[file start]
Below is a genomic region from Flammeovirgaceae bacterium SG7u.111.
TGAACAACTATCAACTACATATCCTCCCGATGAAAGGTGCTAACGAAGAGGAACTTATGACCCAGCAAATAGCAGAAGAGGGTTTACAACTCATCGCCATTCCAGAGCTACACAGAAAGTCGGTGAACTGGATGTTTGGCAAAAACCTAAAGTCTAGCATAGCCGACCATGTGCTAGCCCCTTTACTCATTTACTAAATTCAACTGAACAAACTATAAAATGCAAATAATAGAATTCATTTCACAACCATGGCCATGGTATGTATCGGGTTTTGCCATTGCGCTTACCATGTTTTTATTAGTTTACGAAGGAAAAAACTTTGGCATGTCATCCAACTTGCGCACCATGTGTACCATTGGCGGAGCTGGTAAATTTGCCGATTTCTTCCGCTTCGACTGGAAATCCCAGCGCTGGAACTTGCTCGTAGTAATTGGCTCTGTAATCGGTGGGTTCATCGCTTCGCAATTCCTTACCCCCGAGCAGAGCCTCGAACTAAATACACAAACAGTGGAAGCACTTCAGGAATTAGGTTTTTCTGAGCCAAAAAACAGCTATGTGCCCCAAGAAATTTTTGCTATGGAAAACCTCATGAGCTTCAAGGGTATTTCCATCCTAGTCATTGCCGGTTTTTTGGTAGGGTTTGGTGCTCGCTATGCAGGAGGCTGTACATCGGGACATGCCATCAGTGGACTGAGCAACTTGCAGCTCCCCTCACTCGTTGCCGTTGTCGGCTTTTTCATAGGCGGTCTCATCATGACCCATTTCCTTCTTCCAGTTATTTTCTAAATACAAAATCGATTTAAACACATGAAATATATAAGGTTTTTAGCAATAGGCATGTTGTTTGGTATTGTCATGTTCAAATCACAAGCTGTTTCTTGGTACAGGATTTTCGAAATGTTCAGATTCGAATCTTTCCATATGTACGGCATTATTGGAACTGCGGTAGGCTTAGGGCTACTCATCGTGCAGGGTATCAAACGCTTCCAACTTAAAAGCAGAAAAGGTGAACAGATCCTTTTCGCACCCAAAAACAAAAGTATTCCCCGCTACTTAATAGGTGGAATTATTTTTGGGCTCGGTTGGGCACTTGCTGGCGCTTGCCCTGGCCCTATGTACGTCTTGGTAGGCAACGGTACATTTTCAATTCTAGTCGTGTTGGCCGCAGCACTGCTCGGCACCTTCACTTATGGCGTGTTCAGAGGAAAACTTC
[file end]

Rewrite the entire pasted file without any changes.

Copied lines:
Below is a genomic region from Flammeovirgaceae bacterium SG7u.111.
TGAACAACTATCAACTACATATCCTCCCGATGAAAGGTGCTAACGAAGAGGAACTTATGACCCAGCAAATAGCAGAAGAGGGTTTACAACTCATCGCCATTCCAGAGCTACACAGAAAGTCGGTGAACTGGATGTTTGGCAAAAACCTAAAGTCTAGCATAGCCGACCATGTGCTAGCCCCTTTACTCATTTACTAAATTCAACTGAACAAACTATAAAATGCAAATAATAGAATTCATTTCACAACCATGGCCATGGTATGTATCGGGTTTTGCCATTGCGCTTACCATGTTTTTATTAGTTTACGAAGGAAAAAACTTTGGCATGTCATCCAACTTGCGCACCATGTGTACCATTGGCGGAGCTGGTAAATTTGCCGATTTCTTCCGCTTCGACTGGAAATCCCAGCGCTGGAACTTGCTCGTAGTAATTGGCTCTGTAATCGGTGGGTTCATCGCTTCGCAATTCCTTACCCCCGAGCAGAGCCTCGAACTAAATACACAAACAGTGGAAGCACTTCAGGAATTAGGTTTTTCTGAGCCAAAAAACAGCTATGTGCCCCAAGAAATTTTTGCTATGGAAAACCTCATGAGCTTCAAGGGTATTTCCATCCTAGTCATTGCCGGTTTTTTGGTAGGGTTTGGTGCTCGCTATGCAGGAGGCTGTACATCGGGACATGCCATCAGTGGACTGAGCAACTTGCAGCTCCCCTCACTCGTTGCCGTTGTCGGCTTTTTCATAGGCGGTCTCATCATGACCCATTTCCTTCTTCCAGTTATTTTCTAAATACAAAATCGATTTAAACACATGAAATATATAAGGTTTTTAGCAATAGGCATGTTGTTTGGTATTGTCATGTTCAAATCACAAGCTGTTTCTTGGTACAGGATTTTCGAAATGTTCAGATTCGAATCTTTCCATATGTACGGCATTATTGGAACTGCGGTAGGCTTAGGGCTACTCATCGTGCAGGGTATCAAACGCTTCCAACTTAAAAGCAGAAAAGGTGAACAGATCCTTTTCGCACCCAAAAACAAAAGTATTCCCCGCTACTTAATAGGTGGAATTATTTTTGGGCTCGGTTGGGCACTTGCTGGCGCTTGCCCTGGCCCTATGTACGTCTTGGTAGGCAACGGTACATTTTCAATTCTAGTCGTGTTGGCCGCAGCACTGCTCGGCACCTTCACTTATGGCGTGTTCAGAGGAAAACTTC